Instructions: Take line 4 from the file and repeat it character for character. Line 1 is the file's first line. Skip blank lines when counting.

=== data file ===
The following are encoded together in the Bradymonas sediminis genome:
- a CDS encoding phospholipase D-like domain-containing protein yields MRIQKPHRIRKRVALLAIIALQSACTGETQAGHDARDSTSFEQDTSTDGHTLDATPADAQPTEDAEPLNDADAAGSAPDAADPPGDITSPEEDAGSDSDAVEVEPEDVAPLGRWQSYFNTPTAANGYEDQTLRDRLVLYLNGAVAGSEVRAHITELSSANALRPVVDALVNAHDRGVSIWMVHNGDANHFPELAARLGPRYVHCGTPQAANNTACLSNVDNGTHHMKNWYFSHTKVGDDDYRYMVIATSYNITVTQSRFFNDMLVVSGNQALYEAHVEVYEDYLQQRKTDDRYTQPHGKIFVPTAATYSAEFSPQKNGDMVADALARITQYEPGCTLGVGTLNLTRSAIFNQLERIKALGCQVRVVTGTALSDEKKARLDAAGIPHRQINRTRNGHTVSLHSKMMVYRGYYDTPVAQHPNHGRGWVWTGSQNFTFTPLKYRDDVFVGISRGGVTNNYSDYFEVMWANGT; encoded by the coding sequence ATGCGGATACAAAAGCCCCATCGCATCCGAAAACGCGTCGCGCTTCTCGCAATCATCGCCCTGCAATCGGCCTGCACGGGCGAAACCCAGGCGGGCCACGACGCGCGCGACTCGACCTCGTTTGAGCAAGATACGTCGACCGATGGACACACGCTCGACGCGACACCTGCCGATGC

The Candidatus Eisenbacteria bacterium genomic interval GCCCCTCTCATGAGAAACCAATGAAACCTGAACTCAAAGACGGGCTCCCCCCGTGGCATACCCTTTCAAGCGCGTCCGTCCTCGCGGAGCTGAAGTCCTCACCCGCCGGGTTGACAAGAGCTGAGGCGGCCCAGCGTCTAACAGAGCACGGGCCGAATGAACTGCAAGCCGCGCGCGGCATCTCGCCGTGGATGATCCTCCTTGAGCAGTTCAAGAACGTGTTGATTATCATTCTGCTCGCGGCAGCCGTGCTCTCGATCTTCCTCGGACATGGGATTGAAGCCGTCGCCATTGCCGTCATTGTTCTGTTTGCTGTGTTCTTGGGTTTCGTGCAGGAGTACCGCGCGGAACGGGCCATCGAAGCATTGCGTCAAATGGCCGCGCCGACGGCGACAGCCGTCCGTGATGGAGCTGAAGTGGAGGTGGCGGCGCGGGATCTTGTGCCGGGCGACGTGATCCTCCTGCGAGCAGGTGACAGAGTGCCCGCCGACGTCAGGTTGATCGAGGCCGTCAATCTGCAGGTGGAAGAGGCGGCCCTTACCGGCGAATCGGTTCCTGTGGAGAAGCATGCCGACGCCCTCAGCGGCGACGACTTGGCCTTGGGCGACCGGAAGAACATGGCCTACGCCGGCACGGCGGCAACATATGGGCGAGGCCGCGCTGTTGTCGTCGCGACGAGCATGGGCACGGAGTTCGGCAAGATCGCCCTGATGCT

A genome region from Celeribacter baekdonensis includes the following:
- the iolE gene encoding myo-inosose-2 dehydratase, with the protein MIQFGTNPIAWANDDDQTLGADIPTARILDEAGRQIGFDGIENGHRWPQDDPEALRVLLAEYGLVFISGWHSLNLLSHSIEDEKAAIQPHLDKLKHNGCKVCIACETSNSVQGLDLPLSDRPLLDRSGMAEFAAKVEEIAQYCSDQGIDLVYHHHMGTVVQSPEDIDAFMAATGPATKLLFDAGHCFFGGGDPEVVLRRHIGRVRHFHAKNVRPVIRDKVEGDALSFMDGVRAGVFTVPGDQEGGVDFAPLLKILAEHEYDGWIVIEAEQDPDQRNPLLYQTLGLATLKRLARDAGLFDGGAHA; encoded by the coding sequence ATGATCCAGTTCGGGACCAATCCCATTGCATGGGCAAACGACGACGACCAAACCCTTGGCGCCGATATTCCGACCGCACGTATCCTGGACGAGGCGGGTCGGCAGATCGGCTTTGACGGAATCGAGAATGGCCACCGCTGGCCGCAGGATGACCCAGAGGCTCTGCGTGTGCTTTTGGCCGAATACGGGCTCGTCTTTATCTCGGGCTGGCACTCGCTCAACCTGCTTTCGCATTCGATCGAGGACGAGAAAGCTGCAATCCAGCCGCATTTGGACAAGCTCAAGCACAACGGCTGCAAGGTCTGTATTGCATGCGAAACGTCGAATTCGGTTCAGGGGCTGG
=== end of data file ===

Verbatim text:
A genome region from Celeribacter baekdonensis includes the following: